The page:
Robin Thicke has finally broken his silence on the lawsuit he lost back in March over the issue of his Pharrell Williams-assisted hit "Blurred Lines" in a new interview with the New York Times. The lawsuit alleged that "Blurred Lines" illegally lifted the groove from Marvin Gaye's "Got to Give it Up" and resulted in a court-mandated payout of $7.4 million to the family of the late singer. 

According to Thicke, the decision came as a surprise and he explained his motivation to appeal on those terms. "Obviously, that’s why we’re appealing," he told the Times. "It comes right down to knowing the difference between being inspired and stealing. Why would I want to, or have to, steal from anybody to make my music? Inspiration can be subliminal...I know the difference between inspiration and theft. I’m constantly inspired, but I would never steal. And neither would Pharrell." During the interview Thicke also admitted that he was too caught up in his personal life—namely, his very public and unashamed campaign to get his ex-wife Paula Patton back—to give the trial the attention it deserved. "I didn’t give my all to the trial," he said. "It simply wasn’t as important to me as what was going on in my personal life. I was lost at the time. I had lost my way."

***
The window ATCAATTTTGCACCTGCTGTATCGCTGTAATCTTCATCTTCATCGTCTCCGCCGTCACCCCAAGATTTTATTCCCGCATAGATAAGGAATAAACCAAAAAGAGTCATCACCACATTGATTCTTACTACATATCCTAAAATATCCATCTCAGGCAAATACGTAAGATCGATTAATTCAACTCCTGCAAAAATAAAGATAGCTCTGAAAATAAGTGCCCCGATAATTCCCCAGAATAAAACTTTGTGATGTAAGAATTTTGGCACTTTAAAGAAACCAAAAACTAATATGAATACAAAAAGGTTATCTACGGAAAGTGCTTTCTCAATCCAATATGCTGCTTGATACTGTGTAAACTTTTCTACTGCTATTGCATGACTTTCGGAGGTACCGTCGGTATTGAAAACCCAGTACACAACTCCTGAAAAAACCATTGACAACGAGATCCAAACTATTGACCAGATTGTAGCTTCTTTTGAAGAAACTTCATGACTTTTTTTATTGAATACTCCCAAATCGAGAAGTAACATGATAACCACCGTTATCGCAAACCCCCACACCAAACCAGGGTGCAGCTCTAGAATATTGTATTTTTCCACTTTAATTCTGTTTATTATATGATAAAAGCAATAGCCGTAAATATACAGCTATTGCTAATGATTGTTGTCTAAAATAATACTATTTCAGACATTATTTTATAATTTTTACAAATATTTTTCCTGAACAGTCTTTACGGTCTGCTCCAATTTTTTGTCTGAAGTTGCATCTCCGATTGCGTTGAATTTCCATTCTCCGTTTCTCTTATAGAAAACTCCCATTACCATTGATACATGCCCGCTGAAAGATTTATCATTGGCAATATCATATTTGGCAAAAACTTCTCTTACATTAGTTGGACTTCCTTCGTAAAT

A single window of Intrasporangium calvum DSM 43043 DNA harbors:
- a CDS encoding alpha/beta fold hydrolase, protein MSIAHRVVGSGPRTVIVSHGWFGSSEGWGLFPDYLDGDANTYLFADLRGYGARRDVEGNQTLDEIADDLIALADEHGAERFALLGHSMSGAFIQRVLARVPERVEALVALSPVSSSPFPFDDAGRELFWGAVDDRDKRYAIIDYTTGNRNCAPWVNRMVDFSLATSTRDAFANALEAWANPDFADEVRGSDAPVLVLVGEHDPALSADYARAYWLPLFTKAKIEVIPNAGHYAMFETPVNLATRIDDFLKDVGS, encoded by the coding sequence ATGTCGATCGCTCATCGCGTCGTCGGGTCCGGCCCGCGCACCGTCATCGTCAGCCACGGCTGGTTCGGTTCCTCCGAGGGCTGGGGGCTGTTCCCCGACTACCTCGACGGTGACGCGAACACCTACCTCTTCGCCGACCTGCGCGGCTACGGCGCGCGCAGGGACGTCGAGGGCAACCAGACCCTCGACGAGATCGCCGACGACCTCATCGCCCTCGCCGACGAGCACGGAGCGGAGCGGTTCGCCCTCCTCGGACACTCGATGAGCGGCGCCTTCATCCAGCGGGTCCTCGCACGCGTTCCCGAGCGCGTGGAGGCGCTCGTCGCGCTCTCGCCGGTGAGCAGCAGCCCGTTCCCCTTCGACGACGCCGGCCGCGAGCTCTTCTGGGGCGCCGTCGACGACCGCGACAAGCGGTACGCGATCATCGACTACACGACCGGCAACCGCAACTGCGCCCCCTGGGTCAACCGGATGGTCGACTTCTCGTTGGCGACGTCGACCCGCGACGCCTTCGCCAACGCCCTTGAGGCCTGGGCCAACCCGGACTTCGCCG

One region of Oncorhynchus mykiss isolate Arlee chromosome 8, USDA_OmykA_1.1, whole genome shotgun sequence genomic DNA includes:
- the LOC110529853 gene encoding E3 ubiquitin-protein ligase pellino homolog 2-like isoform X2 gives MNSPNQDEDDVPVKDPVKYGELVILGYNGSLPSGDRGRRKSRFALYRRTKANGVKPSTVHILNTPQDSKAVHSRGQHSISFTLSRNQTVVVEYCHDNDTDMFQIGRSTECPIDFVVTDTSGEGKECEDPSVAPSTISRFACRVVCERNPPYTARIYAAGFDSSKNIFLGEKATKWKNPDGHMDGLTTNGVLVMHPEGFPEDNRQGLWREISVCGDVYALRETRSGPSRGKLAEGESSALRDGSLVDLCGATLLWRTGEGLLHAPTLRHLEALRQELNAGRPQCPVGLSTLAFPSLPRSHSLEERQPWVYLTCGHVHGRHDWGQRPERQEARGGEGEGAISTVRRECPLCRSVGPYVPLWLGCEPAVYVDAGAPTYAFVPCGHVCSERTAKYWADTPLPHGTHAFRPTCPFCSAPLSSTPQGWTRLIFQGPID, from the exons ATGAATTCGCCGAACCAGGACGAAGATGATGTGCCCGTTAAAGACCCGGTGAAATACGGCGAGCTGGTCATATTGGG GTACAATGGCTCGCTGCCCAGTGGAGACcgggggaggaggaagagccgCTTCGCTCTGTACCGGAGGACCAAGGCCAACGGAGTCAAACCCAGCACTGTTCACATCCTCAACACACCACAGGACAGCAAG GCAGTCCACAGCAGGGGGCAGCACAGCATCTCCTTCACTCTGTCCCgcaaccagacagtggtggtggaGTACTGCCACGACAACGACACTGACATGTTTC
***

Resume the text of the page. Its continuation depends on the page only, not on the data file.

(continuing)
"What I thought was romantic was just embarrassing," he said of his public performances pleading for Patton's forgiveness. "So I shut everything down. I took some time off to be with my son and to be with my family and close friends. And the more time I took off, the more everything became clear."

Meanwhile, Thicke is currently prepping an album tentatively titled Morning Sun for release later this year. 

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